Film Review: BAD RAP (USA 2017) ***

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bad_rapFour Asian-American rappers run into tough obstacles as they try to make it big in Hip Hop, a genre rooted in black culture.

Director: Salima Koroma
Stars: Awkwafina, David Lee, Richard Lee

Review by Gilbert Seah

 Asian hip-hop is what director Salima Koroma’s odd but occasionally insightful documentary is all about. In this review, hip-hop music and rap music is considered to be the same, as is considered so by the majority.

Rap has got quite the bad rap so far. Of all the music out there, Rap is known for its use of foul language, use of images of violence, sex and guns. It is everything parents do not want their children to listen to. And with reason. Rappers talk shit half the time with the word shit coming out in almost every few sentences. If the word shit or other vulgar four letter words are not heard, the word ‘like’ is used. Poor grammar and mis-spelling is common. The subjects in this film are not like the subjects of other documentaries like CITIZENFOUR where the subjects are often people (Edward Snowden in this case) who have changed the world for good. So, one has to hand it to director Koroma for capturing the energy of these young Asian rappers and creating a film that is an absorbing watch.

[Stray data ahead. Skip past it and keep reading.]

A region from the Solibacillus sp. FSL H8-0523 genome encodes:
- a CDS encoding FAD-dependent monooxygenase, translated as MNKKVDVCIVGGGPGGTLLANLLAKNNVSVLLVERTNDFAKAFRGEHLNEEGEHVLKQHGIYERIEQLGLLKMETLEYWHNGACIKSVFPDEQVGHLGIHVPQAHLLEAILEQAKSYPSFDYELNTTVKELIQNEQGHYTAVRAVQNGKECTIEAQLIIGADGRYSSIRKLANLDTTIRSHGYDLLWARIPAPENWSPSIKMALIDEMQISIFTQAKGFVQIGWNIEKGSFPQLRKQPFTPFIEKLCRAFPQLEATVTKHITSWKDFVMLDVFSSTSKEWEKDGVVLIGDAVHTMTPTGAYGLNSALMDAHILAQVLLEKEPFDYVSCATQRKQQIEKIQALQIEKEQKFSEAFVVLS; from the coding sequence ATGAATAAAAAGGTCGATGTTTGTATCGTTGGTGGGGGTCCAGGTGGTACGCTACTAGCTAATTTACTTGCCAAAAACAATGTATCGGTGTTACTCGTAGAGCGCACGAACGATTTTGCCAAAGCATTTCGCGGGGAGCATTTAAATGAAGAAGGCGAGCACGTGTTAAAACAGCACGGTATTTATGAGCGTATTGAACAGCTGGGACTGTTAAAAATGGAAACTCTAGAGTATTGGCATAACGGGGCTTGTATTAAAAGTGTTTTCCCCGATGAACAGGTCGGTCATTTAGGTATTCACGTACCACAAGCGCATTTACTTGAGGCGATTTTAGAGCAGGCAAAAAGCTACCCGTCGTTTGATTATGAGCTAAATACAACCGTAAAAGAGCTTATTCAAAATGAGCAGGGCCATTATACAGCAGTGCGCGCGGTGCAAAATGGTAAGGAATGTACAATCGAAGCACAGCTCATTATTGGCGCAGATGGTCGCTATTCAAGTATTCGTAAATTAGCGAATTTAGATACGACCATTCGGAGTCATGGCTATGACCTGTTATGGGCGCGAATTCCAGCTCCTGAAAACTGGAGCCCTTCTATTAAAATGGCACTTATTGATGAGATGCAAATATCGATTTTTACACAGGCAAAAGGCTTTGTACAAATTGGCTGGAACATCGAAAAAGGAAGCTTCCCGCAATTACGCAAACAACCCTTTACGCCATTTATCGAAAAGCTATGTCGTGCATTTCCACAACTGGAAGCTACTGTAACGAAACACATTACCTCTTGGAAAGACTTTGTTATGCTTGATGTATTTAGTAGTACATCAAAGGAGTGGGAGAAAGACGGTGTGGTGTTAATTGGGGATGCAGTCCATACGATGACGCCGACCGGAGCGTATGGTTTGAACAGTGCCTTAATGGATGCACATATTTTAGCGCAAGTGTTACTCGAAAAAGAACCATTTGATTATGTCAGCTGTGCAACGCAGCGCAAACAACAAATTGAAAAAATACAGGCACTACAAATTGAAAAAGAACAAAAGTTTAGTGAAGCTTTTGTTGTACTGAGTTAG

The film follows the origin of hip-hop. Hip-hop culture has transcended many racial and cultural boundaries after its founding in the ’70s by African-American and Latino youth in the South Bronx. Since then, rappers have emerged as legitimate pop culture stars around the world and hip-hop’s global movement has become increasingly more diverse. Yet the face of rap in America remains primarily black, brown, and white. This film looks at Asian rappers.

BAD RAP follows the lives and careers of four Asian-American rappers trying to break into a world that often treats them as outsiders. Energetic too, are the dynamic live performance footage and revealing interviews.
The four rappers on display are Dumbfounded, Awkwafina (a female), Rekstozzy and Lyricks.

Koroma shows a side of the rapper seldom seen. Lyricks is revealed as a filial son, helping out in his parents very hot steam cleaning factory. He acknowledges his parents who work very hard for him. And Rick goes to church. His mother on interview, talking about her son forms the film’s most amusing segment.

The film’s dose of brilliance comes when the video of each of the 4 rappers are played to 4 different promoters to judge their reactions. It is here that the audience sees more to rap – as the experts voice their opinions on each song and performer.

Also partly in view for a shooter span is the Chinese rapper Jin the MC. Jin is the most charismatic of the Asian rappers on display and one wonders why Koroma did not give him more screen time. His video “Learn Chinese”, a big hit is funny and unforgettable.

Koroma’s film concludes neatly with a look at the 4 rappers 2 years after their interviews – showing where each of them are, and with them talking about how they have grown.

Will BAD RAP will turn the most skeptical critics into believers?
BAD RAP is available on VOD on all major platforms May 23rd. Warning: Lots of could language and graphic content!


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